I think I ought to at least explain what I’m thinking about with this comparison. It’s driven more by a subjective political sensation than by any grounded analysis, and it may actually be an utterly worthless comparison. I don’t know enough about Dinkins’s mayoralty to write a well-rounded post on this subject, even though I was living in New York City for its last two years, and voted for Ruth Messinger against Giuliani at the end of Dinkins’s term. But rather than do a quick shoddy job of web-surfing to try and pass myself off as knowing something about NYC politics during those years, I’d rather just describe the very sketchy shape of the comparison I was thinking about, and see whether those who do know a lot about NYC political history can set me straight.
David Dinkins was a universally respected politician widely seen as smart, competent and a good conciliator, if somewhat uninspiring. (There’s the first point of sharp dissimilarity with Obama.) He was congenial to white liberals, and brought along the black and hispanic votes largely out of solidarity. The simple prospect of having New York’s first black mayor generated a fair amount of voter enthusiasm.
However, that enthusiasm was not attached to a strong agenda, and once in office, like any Democrat in New York City (or anywhere else), Dinkins found himself tied down like Gulliver to a million tiny cross-cutting interest groups and points of ideological dogma, not to mention Democrats’ habitual enthusiasm for circular firing squads. In an overwhelmingly Democratic city, a Democrat in Gracie Mansion was immobilized. He couldn’t cross the teachers. He couldn’t cross the school boards. He couldn’t cross the sanitation workers’ or transit workers’ unions. He couldn’t override the delicate sensibilities of neighborhood historical preservation boards and other NIMBY-enforcing associations. He tried to bring the city a grudging racial peace, after the years of Bernard Goetz and Howard Beach and “wilding” (which may or may not ever have taken place). But he proved unable to tame the tensions that flared during the Crown Heights riots. And he had the bad luck to preside over a vicious recession that gave the city an air of defeat.
Meanwhile, Dinkins never really got the benefit of the doubt from the conservative white neighborhoods of Queens and Staten Island, who had become accustomed to a white, ethnic image of New York under Ed Koch. They treated his mayoralty as though they were living under enemy occupation, as a betrayal of their image of what New York-ness was. New York, to them, was not Spike Lee or Run-DMC. New York was Woody Allen and Frank Sinatra. They heard Dinkins’s “gorgeous mosaic” speech as a repudiation of the melting-pot ethic that underpinned their own narratives of immigrant Americanization.
So the first chance they got, they put somebody into office who brought back Ed Koch’s accent, but with a more punitive attitude. And while much of what Rudy Giulani accomplished was due to luck (the strong economy, the continuation of the fall in violent crime that began under Dinkins), the overwhelming sensation was that a Republican with the backing of the police, Wall Street, and the yuppie elite could generate momentum in overwhelmingly Democratic New York that no Democrat ever could. This political sensation has continued under Bloomberg.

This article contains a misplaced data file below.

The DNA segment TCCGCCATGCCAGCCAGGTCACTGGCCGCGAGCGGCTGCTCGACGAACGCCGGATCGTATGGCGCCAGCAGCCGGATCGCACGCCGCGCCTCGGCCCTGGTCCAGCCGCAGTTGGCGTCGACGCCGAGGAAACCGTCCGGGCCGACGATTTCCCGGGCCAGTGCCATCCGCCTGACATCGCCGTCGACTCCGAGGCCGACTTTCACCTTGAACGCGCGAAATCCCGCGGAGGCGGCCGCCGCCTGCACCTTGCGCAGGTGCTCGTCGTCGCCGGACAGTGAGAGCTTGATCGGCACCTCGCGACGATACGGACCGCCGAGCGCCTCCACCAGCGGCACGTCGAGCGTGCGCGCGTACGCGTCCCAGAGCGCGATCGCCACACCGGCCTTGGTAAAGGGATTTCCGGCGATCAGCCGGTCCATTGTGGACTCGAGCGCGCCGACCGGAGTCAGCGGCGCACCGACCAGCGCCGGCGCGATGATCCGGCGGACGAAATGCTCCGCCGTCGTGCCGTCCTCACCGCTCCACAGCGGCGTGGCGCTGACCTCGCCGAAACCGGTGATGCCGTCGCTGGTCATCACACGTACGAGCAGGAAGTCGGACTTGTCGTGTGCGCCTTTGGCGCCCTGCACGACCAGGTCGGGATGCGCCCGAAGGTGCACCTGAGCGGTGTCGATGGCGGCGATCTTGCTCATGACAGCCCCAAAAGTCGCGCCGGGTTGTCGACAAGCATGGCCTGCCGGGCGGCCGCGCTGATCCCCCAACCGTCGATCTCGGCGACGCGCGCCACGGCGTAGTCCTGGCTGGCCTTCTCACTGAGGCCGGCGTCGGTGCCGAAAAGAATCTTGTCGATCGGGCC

In many ways, this comparison reveals how little Dinkins has in common with Obama. The racial politics of 2008-10 are very different from those of the early ’90s. Identity politics is dead. Sister Souljah has no army. Barack Obama himself personifies an easy grace with mixed racial identity that renders the mosaic-vs-melting-pot debates of 1990 antique. 2008 in America, unlike 1989 in New York, was a moment of remarkably low racial tension. New York elected a black mayor in 1989 in part because it needed a racial peacemaker; America was able to elect a black president in 2008 in large measure because racial conflict was not on the immediate agenda.
Then, of course, there’s Obama himself. He is inspirational. He has a style all his own. He is a personality, a celebrity. He can be electrifying on television. He’s an analytical thinker and a manager with a professorial gift for expressing complex processes in clear, conversational terms. Dinkins was none of these.
The similarity lies in the sense that Obama was swept into office on a wave of personal enthusiasm insufficiently attached to an agenda, and that he’s now bogging down in a characteristically Democratic muck of dissension and squabbling. My anxiety is that Obama, like Dinkins, is a cool, friendly conciliator who was elected by a deeply divided community in the hope that he could bring it together. But both of them have been smacked with insurmountable economic problems that have denied them the resources they need to make reconciliation work. And as the community relapses into vicious squabbling, it blames the conciliator for its own failures. That’s the mess I’m afraid Obama may get stuck in.
Add: I realize I’ve failed to communicate here that Barack Obama has in fact accomplished an immense amount in his first year and a half in office. Passing national health-care…is enough for a president to retire on. Financial reform, once passed, will be a major accomplishment; we’ll have to see how good the bill is. And, of course, we have an economy that’s in some kind of recovery, due in no small part to the ARRA, and whatever else you want to say about Tim Geithner and Larry Summers, at no time in the past 2 years have I gone to an ATM machine and found that I can’t withdraw money because the global financial system has ceased to exist. This was not a foregone conclusion. Obama has had, objectively, a very accomplished 18 months. But we’re running into a sense of the doldrums this summer, and that’s what prompted the comparison. Again, it may well be a very bad analogy.
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